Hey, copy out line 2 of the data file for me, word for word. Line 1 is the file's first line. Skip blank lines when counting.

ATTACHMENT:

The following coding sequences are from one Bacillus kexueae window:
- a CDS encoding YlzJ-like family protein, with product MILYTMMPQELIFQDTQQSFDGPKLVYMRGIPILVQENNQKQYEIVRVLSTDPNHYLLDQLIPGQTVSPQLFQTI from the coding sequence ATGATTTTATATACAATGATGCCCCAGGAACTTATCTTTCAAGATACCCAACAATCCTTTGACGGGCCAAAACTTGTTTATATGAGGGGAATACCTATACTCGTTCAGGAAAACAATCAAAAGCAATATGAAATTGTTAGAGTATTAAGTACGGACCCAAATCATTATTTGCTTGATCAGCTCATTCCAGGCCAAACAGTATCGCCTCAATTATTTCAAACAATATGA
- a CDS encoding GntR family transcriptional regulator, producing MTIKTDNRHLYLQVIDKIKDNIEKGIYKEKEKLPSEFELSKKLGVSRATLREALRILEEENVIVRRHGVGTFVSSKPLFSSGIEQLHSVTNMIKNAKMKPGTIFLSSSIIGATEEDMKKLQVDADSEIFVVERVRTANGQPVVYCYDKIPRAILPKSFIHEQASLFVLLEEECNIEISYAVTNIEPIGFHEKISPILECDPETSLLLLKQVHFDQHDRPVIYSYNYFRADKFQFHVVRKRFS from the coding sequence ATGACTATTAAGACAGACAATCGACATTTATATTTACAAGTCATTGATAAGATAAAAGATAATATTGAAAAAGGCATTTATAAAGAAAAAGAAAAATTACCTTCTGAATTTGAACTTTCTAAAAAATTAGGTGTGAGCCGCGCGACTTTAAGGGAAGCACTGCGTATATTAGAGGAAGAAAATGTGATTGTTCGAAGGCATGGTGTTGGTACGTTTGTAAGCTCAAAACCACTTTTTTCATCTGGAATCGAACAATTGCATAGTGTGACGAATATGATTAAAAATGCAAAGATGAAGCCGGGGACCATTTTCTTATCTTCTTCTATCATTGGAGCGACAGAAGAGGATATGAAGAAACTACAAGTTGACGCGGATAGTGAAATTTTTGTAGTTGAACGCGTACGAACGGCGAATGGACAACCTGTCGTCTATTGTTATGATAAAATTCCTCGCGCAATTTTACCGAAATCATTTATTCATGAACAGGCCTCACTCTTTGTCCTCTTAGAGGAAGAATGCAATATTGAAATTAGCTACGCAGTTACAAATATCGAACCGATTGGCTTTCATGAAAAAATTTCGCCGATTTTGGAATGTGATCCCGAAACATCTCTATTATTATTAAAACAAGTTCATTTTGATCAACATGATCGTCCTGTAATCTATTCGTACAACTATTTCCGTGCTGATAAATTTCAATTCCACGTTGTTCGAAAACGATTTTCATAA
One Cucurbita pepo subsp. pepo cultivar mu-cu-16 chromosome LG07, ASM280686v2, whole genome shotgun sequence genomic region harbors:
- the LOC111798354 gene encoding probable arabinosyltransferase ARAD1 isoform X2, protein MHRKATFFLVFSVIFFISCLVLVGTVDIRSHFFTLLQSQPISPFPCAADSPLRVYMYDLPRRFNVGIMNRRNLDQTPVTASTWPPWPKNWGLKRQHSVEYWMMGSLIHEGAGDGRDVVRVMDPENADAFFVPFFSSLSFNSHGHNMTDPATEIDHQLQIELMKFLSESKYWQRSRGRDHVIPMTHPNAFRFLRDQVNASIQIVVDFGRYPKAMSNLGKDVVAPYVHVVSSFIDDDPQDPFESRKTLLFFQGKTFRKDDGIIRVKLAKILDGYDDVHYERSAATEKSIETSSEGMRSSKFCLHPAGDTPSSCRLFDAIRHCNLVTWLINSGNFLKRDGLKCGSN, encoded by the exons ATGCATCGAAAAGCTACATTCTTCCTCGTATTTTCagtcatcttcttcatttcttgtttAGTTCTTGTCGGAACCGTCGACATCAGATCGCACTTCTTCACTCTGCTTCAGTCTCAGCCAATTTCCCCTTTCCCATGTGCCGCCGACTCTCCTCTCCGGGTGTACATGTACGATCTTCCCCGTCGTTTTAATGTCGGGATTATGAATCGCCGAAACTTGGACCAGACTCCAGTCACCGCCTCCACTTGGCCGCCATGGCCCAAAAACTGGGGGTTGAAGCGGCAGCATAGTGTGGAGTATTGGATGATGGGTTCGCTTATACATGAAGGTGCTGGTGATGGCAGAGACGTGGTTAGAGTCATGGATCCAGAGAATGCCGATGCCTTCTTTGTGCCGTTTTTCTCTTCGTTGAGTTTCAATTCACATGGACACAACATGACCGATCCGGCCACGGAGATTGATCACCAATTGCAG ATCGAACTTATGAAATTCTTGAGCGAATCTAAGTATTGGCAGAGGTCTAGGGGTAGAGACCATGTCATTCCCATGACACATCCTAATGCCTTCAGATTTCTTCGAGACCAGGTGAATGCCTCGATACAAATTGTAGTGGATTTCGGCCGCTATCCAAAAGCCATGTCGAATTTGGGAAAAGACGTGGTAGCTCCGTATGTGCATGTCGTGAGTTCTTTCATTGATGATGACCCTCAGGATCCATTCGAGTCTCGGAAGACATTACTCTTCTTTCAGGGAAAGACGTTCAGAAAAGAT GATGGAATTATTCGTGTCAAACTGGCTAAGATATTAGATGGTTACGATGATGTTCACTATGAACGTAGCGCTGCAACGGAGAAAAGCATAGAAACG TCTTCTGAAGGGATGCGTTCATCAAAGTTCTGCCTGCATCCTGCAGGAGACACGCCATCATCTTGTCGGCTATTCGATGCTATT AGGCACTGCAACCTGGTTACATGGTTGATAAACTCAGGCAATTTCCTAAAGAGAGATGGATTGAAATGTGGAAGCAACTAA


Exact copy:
- a CDS encoding YlzJ-like family protein, with product MILYTMMPQELIFQDTQQSFDGPKLVYMRGIPILVQENNQKQYEIVRVLSTDPNHYLLDQLIPGQTVSPQLFQTI from the coding sequence ATGATTTTATATACAATGATGCCCCAGGAACTTATCTTTCAAGATACCCAACAATCCTTTGACGGGCCAAAACTTGTTTATATGAGGGGAATACCTATACTCGTTCAGGAAAACAATCAAAAGCAATATGAAATTGTTAGAGTATTAAGTACGGACCCAAATCATTATTTGCTTGATCAGCTCATTCCAGGCCAAACAGTATCGCCTCAATTATTTCAAACAATATGA